# 02-Convexity-Preserving-Operations

This is the second notebook of the series going through Convex Optimizaion. The topics here are following MOOC Convex Optimization course by Stephen Boyd at Stanford.

### Intersection:

If $S_1$, $S_2$ are convex then:

$S_1\cap S_2$ is convex.

Example:

The example below is a set constructed by intersecting many halfspaces.

In [40]:

### Afine functions:

$f: R^n \rightarrow R^m$ is affine if $f(x)=Ax+b$, where $A \in R^{m \times n}$ and $b\in R^m$, (sum of a linear function and a constant)

• Suppose $S\subseteq R^n$ is convex and $f$ an affine function, Then $f(S)$ is convex.

• If $f: R^k \rightarrow R^n$ is an affine function, then inverse image of $S$ under $f$:$f^{-1}(S) = {x\mid f(x)\in S}$ is convex.

#### Examples:

• Scaling and translations are convex preserving:

if $S\subseteq R^n$ is convex, $\alpha \in R$ an $a\in R^n$, then the sets $\alpha S$ and $S+a$ are convex:

$\alpha S=\{\alpha x\mid x\in S\}$, $S+a=\{x+a\mid x \in S\}$

• Projection of a convex set onto some of its coordinates is convex.:

if $S\subseteq R^m \times R^n$ is convex, then

$T=\{x_1 \in R^m\mid (x_1,x_2) \in S \text{ for some } x_2 \in R^n\}$

is convex.

• The sum of two sets is defined as:

$S_1+S_2=\{x+y\mid x\in S_1,s_2\in S_2\}$

If $S_1$ and $S_2$ are convex, then $S_1+S_2$ are convex.

To see why we note that:

if $S_1$ and $S_2$ are convex so is Cartesian product:

$S_1\times S_2=\{(x_1,x_2)\mid x_1\in S_1, x_2 \in S_2\}$

The image of this set under the linear funciton $f(x_1,x_2)=x_1+x_2$ is the sum $S_1+S_2$.

### Linear Fractionals and perspective functions:

#### The perspective function:

\begin{align} P: R^{n+1}\rightarrow r^n\\ \textbf{dom }P=R^n\times R_{++}&,R_{++}=\{x\in R\mid x>0\}\\ P(z,t)=z/t\\ \end{align}

This function scales or normalizes vectors by last component and then drops normalizer.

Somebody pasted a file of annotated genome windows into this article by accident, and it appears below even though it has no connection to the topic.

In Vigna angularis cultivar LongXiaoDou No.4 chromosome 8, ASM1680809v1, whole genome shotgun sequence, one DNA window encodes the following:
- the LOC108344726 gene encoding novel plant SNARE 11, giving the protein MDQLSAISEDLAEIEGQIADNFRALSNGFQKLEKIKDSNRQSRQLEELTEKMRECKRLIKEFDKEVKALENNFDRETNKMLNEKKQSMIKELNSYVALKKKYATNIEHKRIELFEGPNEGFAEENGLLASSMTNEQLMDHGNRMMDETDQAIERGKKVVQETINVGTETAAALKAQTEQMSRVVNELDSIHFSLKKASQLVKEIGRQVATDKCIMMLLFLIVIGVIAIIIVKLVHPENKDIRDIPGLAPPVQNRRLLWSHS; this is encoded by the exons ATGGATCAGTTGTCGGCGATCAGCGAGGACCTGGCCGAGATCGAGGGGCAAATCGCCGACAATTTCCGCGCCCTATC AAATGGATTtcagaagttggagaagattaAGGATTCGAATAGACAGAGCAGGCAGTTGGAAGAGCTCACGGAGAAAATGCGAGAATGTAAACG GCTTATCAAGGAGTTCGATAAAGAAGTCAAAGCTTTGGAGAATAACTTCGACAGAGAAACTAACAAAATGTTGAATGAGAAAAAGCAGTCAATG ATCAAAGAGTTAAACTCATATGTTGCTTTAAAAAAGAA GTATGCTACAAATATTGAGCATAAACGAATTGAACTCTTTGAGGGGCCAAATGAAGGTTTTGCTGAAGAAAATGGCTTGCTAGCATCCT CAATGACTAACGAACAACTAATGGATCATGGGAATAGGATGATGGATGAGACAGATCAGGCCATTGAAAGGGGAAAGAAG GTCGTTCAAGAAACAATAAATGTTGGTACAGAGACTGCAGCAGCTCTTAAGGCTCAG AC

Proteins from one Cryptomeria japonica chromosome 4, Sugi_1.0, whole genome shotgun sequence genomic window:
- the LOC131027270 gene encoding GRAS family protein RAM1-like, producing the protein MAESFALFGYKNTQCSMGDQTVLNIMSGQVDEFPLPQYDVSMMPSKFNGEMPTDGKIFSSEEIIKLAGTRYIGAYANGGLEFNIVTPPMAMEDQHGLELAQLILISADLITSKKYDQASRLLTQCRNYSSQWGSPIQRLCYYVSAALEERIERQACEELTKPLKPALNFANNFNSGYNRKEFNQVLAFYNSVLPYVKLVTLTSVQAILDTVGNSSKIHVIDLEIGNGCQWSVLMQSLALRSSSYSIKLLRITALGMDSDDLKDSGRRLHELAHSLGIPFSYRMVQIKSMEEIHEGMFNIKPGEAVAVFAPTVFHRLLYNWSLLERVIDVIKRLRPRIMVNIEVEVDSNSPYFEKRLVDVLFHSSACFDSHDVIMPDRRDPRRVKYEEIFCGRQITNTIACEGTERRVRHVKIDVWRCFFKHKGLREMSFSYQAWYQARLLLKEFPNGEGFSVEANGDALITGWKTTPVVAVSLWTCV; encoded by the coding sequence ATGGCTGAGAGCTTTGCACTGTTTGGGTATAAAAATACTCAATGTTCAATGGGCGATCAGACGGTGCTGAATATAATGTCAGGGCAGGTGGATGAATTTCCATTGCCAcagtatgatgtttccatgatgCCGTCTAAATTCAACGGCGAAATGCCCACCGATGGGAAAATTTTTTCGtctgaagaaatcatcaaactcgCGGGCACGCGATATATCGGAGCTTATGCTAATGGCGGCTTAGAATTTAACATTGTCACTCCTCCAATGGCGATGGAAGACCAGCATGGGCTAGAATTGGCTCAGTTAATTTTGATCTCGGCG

• If $C \subseteq \textbf{dom} P$ is convex, then its image:

$P(C)=\{P(x)\mid x\in C\}$

is convex.

Suppose $$x = (\tilde{x},x_{n+1}),y = (\tilde{y},y_{n+1}) \in R^{n+1}$$ and $$x_{n+1}>0, y_{n+1}> 0, \text{ then for }0 \leq \theta \leq 1$$ we have:

\begin{align} P(\theta x+(1-\theta)y)&=\frac{\theta \tilde{x}+(1-\theta)\tilde{y}}{\theta x_{n+1}+(1-\theta)y_{n+1}}\\ &=\frac{\theta x_{n+1}}{\theta x_{n+1}+(1-\theta)y_{n+1}}\frac{\tilde{x}}{x_{n+1}}+\frac{(1-\theta) y_{n+1}}{\theta x_{n+1}+> (1-\theta)y_{n+1}}\frac{\tilde{y}}{y_{n+1}}\\ &=\mu P(x)+(1-\mu)P(y)\\ \end{align} where $$\mu=\frac{\theta x_{n+1}}{\theta x_{n+1}+(1-\theta) y_{n+1}} \in [0,1]$$ and monotonic. This establishes the convexity preserving of $P$. If $C$ is convex with $C \subseteq \textbf{dom} P$ from above we have that the line segment $[P(x),P(y)]$ is in $P(C)$.

• The inverse image of a convex set under the perspective function is also convex:

if $C\subseteq R^n$ is convex, then:

$P^{-1}(C)=\{(x,t)\in R^{n+1}\mid x/t\in C,t>0\}$

is convex.

#### Linear-fractional functions:

A linear-fractional function is formed by composing the perspective function with and affine function:

suppose $g:R^n\rightarrow R^{m+1}$ is affine:

\begin{align} g(x)=\begin{bmatrix} A\\ c^T \end{bmatrix} x+\begin{bmatrix} b\\ d \end{bmatrix}\\ \end{align}

Where $A \in R^{m \times n}$,$b\in R^m$,$c \in R^n$ and $d \in R$. The function $f:R^n \rightarrow R^m$ given by $f=p \circ g$:

\begin{align} f(x)=(Ax+b)/(c^Tx+d), \textbf{dom}f={x \mid c^Tx+d>0}
\end{align}

If $c=0$ and $d>0$, the domain of $f$ is $R^n$ and $f$ is an affine function.

linear-fractional functions are convex preserving.

In [131]:

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## Generalized inequalities

### Proper cones and generalized inequalities

A cone $K \subseteq R^n$ is called a propor cone of it satisfies following:

• K is convex
• K is closed.
• K is solid, it has nonempty interior.
• K is pointed, it has no line or $x\in K, -x \in K \Rightarrow x=0$

Generalized inrquality is defined over a proper cone:

\begin{align} x\preceq_K y \iff y-x\in K. \end{align} and for the strict ordering:

\begin{align} x\prec_K y \iff y-x\in \textbf{int }K. \end{align}

#### Examples

• if $K=R_+$ then partial ordering $\prec_K$ is the usual $\leq$ on R.

$x\preceq_{R_+} y \iff y_i-x_i\geq 0$.

• positive semidefinite cone $K=S_{+}^n$.

$X\preceq_{S_{+}} Y \iff Y-X \text{ is postive semidifnite}$.

#### Minimum and Minimal elements

• $x\in S$ is the minimum element of $S$ with respect to $\preceq_k$ if:

$y\in S \Rightarrow x \preceq_k y$.

• $x\in S$ is the minimal element of $S$ with respect to $\preceq_k$ if:

$y\in S, y \preceq_k x \Rightarrow x = y$.

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